Autumn Foraging in a Mast Year

hawthorn processing

hawthorn processing

It’s a great year for Autumn foraging! In the woodlands of Sussex and many other parts of Britain, we are experiencing a mast year.  Mast years are those years when trees produce fruits or nuts in great abundance.  Mast years are probably caused by a complex combination of natural periodicity, climate and weather conditions.  For foragers, both human and animal, they are a rewarding time and provide an opportunity to store up for lean times ahead.

Last weekend in Sussex we saw large numbers of chestnuts, acorns, hawthorn and crab apples as well as edible fungi. Fungi-wise, in a single  meal we mixed slender puffball, penny bun, shaggy ink cap, beefsteak fungus and parasol mushroom – delicious!

Amethyst Deceiver

Amethyst Deceiver

basket of chestnuts

basket of chestnuts

Nuts and fruits also made a tasty and nutritious addition to our evening meal of spit-roasted rabbit.

Sweet chestnuts, (not to be confused with the toxic Horse Chestnuts aka conkers) taste best when roasted by the fire.  They are also quite good eaten raw, once dried out properly.  Sweet chestnut is a great timber tree, often grown for fence posts and shingle tiles for roofs.  Although naturalised throughout the UK, it was originally brought to us by the Romans.

Acorns are another plentiful resource this season. I really enjoy this time of year when acorns are constantly dropping around us.  It’s good luck if one lands on your head! Actually most people don’t realise that acorns can be eaten if treated to remove the toxic tannins. These are bitter compounds that can be removed by repeated boiling until their water no longer goes a red brown colour.  Each time you have to change the discoloured water. The other, more passive way to remove tannins is to soak them in a stream for several days. The processing is worthwhile as, nutritionally, an acorn is about 50:50 starch and fat.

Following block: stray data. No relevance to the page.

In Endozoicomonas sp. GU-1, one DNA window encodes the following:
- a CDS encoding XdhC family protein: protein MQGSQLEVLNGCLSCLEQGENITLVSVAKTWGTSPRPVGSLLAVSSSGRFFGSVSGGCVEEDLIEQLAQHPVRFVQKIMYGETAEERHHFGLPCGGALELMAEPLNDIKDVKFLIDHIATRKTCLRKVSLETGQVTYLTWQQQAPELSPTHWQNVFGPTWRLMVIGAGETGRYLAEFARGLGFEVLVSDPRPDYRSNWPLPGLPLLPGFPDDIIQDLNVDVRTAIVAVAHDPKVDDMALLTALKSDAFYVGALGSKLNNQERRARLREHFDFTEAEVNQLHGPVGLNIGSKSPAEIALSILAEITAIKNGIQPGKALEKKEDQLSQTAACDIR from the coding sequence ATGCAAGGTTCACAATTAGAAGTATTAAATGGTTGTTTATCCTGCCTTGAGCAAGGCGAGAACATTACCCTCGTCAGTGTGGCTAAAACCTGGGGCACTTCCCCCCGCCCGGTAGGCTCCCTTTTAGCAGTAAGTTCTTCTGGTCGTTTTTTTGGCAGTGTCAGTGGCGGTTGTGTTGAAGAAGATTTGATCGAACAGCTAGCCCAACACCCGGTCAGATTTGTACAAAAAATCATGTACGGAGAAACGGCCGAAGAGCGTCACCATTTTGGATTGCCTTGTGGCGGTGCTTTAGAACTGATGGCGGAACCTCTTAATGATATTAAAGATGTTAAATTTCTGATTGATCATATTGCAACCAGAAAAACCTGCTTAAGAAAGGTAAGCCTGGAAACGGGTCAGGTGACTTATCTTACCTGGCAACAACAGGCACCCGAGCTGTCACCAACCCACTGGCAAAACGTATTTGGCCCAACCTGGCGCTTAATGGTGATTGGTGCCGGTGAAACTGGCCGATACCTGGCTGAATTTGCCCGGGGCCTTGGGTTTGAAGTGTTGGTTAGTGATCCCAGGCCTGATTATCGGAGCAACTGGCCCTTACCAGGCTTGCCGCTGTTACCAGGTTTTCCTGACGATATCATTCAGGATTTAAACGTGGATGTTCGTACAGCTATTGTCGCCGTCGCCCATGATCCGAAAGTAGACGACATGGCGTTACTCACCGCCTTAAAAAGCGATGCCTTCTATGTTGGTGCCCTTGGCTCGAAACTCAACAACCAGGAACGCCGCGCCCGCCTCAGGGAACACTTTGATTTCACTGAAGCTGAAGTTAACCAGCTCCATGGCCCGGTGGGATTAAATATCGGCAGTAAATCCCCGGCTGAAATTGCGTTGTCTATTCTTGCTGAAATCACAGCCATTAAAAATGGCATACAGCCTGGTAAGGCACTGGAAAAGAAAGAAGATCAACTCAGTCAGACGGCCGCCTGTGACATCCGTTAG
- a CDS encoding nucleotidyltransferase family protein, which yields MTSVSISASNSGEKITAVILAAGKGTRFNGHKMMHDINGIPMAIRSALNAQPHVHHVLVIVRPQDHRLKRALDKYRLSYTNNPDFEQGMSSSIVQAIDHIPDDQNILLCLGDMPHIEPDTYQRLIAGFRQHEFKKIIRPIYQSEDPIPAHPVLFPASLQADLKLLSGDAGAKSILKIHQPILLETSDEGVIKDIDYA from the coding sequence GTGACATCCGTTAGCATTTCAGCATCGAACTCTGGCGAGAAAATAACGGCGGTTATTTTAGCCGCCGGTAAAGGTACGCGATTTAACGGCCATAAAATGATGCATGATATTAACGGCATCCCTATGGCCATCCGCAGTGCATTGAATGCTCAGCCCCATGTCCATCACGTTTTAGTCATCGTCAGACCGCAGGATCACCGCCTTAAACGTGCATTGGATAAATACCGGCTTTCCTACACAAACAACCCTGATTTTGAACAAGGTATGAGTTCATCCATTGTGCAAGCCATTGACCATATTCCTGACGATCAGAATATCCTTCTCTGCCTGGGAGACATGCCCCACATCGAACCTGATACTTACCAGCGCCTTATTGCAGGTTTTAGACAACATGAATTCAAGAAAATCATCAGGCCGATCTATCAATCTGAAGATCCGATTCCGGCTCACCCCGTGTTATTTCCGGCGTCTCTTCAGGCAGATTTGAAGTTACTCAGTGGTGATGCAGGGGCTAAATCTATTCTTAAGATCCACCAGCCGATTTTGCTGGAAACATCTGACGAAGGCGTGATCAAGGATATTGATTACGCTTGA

acorns being boiled

acorns being boiled

Talking of acorns, last weekend we made a good brew of acorn coffee.  This was done with two, 20 minute boils, changing and dis-guarding the water each time. The shells tend to split during the boiling process and are easy to remove.  Once shelled the kernels are rinsed, drained and roasted next to the fire in a metal pot. We were careful to keep stirring them so that most of the nuts went a coffee brown colour, but did not char too much.  The roasted nuts were crushed in a mess tin using the flat head of my axe.  They were then ready for spooning into a cup of hot water rather like conventional coffee. It’s a reasonable substitute for De-caf coffee and a real taste of the British woods in Autumn!

There were also fruits to be found – we came across elderberries, bird cherries, hawthorn berries, sloes and crab apples.

Shelling acorns

Shelling acorns

On other occasions we have processed the pithy, slightly sweet, hawthorn berries into a puree, removing the large pips (containing toxins). The puree sets cold into a jelly and can be sliced and dried into fruit leathers.  It is remarkable how this process both preserves the fruit and also intensifies the sweetness.

As for the crab apples, we chopped them up fine and added them to a flat bread – a great lemony taste. We also chopped and boiled crab apples into a fruit sauce to add to our trout.  It’s a tough life surviving in the woods!

acorncoffee

drinking acorn coffee!

acorn granules

acorn granules

Leave a Response